The late night levy must apply to the whole of the licensing area, subject to any time restrictions of premises liable to pay for it; any “permitted exemption categories” (if any), and “permitted reduction categories” (if any). The Licensing Authority may determine the time of day between midnight and 6 am during which the late-night levy may apply.

The Licensing Authority will be able to determine exemptions where licence holders do not have to pay the levy, or pay a reduced rate. Licence holders will also be allowed to vary their licences before the levy is introduced, to enable them to reduce their permitted hours and avoid paying the levy.

If Camden did introduce the levy, its revenue (maximum 30%) must be used on matters that are relevant to the supply of alcohol between midnight and 6am, and are for:
a)    the reduction or prevention of crime and disorder,
b)    the promotion of public safety,
c)    the reduction or prevention of public nuisance,
d)    the cleaning of any relevant highway or relevant land in its area.

The amount payable by relevant licensed premises each year is determined by the Home Office, as shown below:

Band     Rateable Value     Levy Amount
A    Â£0-£4,300    Â£299
B    Â£4,301-£33,000    Â£768
C    Â£33,001-£87,000    Â£1,259
D    Â£87,000-£125,000    Â£1,365
D+    Â£87,000-£125,000    Â£2,730
E    Â£125,000+    Â£1,493
E+    Â£125,000+    Â£4,440
D+ and E+ are multiplier fees for premises that primarily sell alcohol

The revenue that could be raised is entirely dependant on what hours are used for the levy and any exemptions that could be applied.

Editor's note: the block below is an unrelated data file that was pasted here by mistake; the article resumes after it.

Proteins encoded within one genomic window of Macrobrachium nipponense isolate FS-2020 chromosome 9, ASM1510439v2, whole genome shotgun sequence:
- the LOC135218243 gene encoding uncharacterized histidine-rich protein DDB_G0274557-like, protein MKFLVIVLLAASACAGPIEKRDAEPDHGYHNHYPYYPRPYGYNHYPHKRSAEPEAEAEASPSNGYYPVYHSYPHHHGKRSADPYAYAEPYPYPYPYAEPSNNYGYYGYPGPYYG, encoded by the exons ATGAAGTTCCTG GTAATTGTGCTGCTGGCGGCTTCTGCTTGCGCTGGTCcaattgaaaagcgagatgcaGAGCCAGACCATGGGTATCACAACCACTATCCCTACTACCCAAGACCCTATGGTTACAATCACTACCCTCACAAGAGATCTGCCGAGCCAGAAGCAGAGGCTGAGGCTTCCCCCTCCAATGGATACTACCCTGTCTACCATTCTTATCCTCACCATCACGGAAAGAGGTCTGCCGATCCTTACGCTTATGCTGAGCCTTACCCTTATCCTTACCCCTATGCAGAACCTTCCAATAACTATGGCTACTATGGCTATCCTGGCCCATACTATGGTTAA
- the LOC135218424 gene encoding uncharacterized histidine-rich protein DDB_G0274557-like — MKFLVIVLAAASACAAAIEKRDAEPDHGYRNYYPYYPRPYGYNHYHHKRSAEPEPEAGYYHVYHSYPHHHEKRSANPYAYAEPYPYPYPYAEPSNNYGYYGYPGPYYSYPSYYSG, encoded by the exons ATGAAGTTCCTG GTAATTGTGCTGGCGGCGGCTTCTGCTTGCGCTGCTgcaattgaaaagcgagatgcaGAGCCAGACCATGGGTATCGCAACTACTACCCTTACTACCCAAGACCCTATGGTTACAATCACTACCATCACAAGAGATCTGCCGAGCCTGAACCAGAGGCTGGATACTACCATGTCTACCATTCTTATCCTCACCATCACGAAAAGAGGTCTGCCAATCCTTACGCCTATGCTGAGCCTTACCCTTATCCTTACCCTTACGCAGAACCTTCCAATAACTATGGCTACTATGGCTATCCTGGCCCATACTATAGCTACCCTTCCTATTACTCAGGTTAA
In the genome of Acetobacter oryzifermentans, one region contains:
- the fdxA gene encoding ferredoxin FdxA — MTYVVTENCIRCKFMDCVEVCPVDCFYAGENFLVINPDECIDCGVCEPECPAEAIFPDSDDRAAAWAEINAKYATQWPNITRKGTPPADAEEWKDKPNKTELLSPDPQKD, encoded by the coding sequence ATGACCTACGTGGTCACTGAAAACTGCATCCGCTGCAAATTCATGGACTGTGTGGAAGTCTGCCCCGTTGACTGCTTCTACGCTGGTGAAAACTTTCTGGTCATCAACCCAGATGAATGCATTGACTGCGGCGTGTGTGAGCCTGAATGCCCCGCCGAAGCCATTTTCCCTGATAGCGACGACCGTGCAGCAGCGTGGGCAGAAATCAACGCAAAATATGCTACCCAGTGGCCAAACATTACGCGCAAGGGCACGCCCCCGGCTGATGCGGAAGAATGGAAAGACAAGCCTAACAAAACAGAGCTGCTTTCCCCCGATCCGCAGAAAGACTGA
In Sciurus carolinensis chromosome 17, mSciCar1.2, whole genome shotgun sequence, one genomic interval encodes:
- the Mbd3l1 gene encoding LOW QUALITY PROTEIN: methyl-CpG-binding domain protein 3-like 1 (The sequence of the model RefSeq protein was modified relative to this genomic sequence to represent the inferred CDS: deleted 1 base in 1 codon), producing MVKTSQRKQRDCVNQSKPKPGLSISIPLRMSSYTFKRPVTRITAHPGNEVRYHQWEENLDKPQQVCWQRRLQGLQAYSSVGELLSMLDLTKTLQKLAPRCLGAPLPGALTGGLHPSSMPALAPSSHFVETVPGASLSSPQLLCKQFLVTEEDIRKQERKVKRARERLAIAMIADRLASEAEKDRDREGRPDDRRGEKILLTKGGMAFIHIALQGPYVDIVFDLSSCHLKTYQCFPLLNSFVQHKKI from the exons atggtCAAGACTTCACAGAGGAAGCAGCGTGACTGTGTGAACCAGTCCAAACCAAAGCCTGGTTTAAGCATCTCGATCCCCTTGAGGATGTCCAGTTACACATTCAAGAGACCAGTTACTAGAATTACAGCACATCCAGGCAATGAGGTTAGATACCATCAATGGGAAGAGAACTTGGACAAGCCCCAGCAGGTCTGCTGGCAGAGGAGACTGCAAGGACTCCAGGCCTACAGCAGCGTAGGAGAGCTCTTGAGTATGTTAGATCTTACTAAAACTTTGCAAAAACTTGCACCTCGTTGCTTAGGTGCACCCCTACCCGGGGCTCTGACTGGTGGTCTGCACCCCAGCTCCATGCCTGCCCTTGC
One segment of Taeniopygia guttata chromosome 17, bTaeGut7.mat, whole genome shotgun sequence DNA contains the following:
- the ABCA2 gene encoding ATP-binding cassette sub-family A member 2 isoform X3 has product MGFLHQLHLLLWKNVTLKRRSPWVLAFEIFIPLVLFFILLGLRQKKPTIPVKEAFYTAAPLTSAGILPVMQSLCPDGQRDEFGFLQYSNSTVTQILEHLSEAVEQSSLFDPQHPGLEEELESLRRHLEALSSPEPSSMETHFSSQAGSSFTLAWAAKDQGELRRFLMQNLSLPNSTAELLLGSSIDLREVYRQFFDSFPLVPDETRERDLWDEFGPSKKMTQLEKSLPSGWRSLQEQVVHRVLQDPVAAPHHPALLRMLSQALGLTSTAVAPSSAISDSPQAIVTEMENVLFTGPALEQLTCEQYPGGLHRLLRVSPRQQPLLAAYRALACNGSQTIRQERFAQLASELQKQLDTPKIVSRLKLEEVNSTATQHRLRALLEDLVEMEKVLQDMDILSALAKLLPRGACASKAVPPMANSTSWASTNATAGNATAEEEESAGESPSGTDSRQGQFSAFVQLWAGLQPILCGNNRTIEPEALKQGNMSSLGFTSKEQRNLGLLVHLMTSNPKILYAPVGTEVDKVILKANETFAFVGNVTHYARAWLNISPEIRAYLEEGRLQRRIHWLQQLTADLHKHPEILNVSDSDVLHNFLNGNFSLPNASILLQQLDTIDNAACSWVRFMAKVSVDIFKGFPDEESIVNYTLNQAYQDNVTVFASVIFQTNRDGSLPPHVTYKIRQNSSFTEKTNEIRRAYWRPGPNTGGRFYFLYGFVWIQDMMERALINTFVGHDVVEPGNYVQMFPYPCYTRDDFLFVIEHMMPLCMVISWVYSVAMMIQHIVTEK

Early Morning Restriction Orders (“EMROs”)

EMROs enable the Licensing Authority to restrict the times that alcohol can be sold in any part of the borough that is included in the EMRO area, with a maximum restriction of Midnight to 6am on all days of the week.

A Licensing Authority can decide to make an EMRO if a situation arises where it is appropriate for the promotion of the licensing objectives to restrict the late night supply of alcohol in a particular area. Unlike the Levy, an EMRO can be made for any part of the borough, and the area could be limited to just a few roads or it could be a wider area.

An EMRO can specify the days, times, or parts of the authority’s areas to which it applies, and may be on a temporary basis. An EMRO can be made to cover a maximum time of Midnight to 6am on every day of the week, or for any shorter period or fewer days.

If an order is made, the time specified in the order would override the times on any existing or future licences, and any Temporary Event Notices. (e.g. If the order specifies 2am as the terminal hour for alcohol sales, a premises licensed for alcohol until 4am will have to stop selling alcohol at 2am after the order is made).

A 42 day consultation will have to be carried out locally, and responses considered before an order could be made. After consultation, and where it is appropriate for the promotion of the licensing objectives, a Licensing Authority may make an EMRO to prohibit the sale or supply of alcohol between at a time specified in the order.